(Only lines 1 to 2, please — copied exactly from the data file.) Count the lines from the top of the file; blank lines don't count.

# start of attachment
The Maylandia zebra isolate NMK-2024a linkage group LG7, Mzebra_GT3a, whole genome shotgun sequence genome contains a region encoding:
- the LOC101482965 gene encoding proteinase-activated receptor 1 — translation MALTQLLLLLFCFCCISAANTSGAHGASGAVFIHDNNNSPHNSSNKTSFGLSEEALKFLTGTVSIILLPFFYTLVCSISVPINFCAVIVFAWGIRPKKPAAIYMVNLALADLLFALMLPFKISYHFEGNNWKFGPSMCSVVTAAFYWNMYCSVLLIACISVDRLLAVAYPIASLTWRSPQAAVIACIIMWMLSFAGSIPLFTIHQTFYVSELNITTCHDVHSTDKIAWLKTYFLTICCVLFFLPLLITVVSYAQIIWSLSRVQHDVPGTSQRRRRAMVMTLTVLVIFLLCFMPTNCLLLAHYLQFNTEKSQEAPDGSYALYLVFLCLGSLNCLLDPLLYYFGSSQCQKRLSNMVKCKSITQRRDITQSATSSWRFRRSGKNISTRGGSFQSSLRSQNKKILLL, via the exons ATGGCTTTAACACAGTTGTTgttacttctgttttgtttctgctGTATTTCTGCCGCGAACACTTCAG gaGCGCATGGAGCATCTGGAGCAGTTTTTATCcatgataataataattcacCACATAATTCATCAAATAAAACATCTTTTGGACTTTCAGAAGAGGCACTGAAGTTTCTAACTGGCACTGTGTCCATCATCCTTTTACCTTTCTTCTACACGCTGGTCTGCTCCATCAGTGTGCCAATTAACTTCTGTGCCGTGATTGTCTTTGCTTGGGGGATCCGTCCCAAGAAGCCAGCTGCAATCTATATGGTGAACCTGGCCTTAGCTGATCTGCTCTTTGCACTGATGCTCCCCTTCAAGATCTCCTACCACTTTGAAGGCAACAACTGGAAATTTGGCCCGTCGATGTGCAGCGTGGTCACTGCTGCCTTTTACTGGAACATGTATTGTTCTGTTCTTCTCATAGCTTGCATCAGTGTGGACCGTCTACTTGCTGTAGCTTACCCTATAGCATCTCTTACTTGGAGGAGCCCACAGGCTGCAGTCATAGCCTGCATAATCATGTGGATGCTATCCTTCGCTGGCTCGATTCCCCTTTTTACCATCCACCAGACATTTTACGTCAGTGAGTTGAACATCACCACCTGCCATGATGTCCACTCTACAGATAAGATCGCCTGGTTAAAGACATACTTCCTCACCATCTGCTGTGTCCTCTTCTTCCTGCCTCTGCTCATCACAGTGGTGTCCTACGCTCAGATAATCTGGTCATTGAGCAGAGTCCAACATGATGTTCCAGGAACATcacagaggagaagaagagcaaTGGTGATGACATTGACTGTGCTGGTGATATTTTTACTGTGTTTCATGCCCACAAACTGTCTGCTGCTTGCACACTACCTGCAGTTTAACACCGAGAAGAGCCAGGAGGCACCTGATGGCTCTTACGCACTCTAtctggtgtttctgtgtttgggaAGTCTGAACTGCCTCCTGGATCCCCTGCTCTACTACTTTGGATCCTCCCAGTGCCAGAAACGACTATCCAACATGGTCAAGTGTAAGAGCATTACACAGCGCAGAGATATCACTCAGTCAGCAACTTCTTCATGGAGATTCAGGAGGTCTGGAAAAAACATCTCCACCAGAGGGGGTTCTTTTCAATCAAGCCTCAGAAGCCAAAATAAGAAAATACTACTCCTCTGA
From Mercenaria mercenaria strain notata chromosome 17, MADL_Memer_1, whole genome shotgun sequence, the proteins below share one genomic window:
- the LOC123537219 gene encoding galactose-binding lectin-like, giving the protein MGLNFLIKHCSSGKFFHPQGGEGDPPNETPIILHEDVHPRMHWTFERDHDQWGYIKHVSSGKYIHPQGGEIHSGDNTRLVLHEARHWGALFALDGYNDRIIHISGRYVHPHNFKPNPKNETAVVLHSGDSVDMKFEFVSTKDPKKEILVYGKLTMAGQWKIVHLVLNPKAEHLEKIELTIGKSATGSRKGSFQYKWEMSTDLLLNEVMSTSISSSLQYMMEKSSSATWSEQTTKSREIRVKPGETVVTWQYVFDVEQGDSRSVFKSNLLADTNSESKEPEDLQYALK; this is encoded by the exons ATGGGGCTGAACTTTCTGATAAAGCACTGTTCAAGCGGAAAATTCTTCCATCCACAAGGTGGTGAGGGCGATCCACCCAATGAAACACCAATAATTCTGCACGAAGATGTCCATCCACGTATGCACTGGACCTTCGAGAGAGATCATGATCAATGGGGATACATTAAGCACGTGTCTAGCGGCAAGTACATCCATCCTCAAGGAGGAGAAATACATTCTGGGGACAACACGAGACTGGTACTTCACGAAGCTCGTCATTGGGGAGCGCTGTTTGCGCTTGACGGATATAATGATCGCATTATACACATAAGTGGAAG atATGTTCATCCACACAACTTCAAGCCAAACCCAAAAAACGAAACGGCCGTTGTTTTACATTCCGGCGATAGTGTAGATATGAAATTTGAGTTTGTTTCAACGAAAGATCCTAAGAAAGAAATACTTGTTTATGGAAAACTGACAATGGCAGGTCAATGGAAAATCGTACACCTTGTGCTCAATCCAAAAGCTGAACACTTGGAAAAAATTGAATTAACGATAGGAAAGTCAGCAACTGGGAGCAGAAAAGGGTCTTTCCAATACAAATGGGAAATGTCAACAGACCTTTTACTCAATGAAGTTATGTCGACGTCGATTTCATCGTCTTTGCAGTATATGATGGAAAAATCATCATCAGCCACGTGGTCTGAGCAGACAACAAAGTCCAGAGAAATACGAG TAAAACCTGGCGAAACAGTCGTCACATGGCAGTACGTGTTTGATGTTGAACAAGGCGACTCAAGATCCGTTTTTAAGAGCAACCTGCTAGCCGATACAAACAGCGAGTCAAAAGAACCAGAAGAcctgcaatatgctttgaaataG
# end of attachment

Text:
The Maylandia zebra isolate NMK-2024a linkage group LG7, Mzebra_GT3a, whole genome shotgun sequence genome contains a region encoding:
- the LOC101482965 gene encoding proteinase-activated receptor 1 — translation MALTQLLLLLFCFCCISAANTSGAHGASGAVFIHDNNNSPHNSSNKTSFGLSEEALKFLTGTVSIILLPFFYTLVCSISVPINFCAVIVFAWGIRPKKPAAIYMVNLALADLLFALMLPFKISYHFEGNNWKFGPSMCSVVTAAFYWNMYCSVLLIACISVDRLLAVAYPIASLTWRSPQAAVIACIIMWMLSFAGSIPLFTIHQTFYVSELNITTCHDVHSTDKIAWLKTYFLTICCVLFFLPLLITVVSYAQIIWSLSRVQHDVPGTSQRRRRAMVMTLTVLVIFLLCFMPTNCLLLAHYLQFNTEKSQEAPDGSYALYLVFLCLGSLNCLLDPLLYYFGSSQCQKRLSNMVKCKSITQRRDITQSATSSWRFRRSGKNISTRGGSFQSSLRSQNKKILLL, via the exons ATGGCTTTAACACAGTTGTTgttacttctgttttgtttctgctGTATTTCTGCCGCGAACACTTCAG gaGCGCATGGAGCATCTGGAGCAGTTTTTATCcatgataataataattcacCACATAATTCATCAAATAAAACATCTTTTGGACTTTCAGAAGAGGCACTGAAGTTTCTAACTGGCACTGTGTCCATCATCCTTTTACCTTTCTTCTACACGCTGGTCTGCTCCATCAGTGTGCCAATTAACTTCTGTGCCGTGATTGTCTTTGCTTGGGGGATCCGTCCCAAGAAGCCAGCTGCAATCTATATGGTGAACCTGGCCTTAGCTGATCTGCTCTTTGCACTGATGCTCCCCTTCAAGATCTCCTACCACTTTGAAGGCAACAACTGGAAATTTGGCCCGTCGATGTGCAGCGTGGTCACTGCTGCCTTTTACTGGAACATGTATTGTTCTGTTCTTCTCATAGCTTGCATCAGTGTGGACCGTCTACTTGCTGTAGCTTACCCTATAGCATCTCTTACTTGGAGGAGCCCACAGGCTGCAGTCATAGCCTGCATAATCATGTGGATGCTATCCTTCGCTGGCTCGATTCCCCTTTTTACCATCCACCAGACATTTTACGTCAGTGAGTTGAACATCACCACCTGCCATGATGTCCACTCTACAGATAAGATCGCCTGGTTAAAGACATACTTCCTCACCATCTGCTGTGTCCTCTTCTTCCTGCCTCTGCTCATCACAGTGGTGTCCTACGCTCAGATAATCTGGTCATTGAGCAGAGTCCAACATGATGTTCCAGGAACATcacagaggagaagaagagcaaTGGTGATGACATTGACTGTGCTGGTGATATTTTTACTGTGTTTCATGCCCACAAACTGTCTGCTGCTTGCACACTACCTGCAGTTTAACACCGAGAAGAGCCAGGAGGCACCTGATGGCTCTTACGCACTCTAtctggtgtttctgtgtttgggaAGTCTGAACTGCCTCCTGGATCCCCTGCTCTACTACTTTGGATCCTCCCAGTGCCAGAAACGACTATCCAACATGGTCAAGTGTAAGAGCATTACACAGCGCAGAGATATCACTCAGTCAGCAACTTCTTCATGGAGATTCAGGAGGTCTGGAAAAAACATCTCCACCAGAGGGGGTTCTTTTCAATCAAGCCTCAGAAGCCAAAATAAGAAAATACTACTCCTCTGA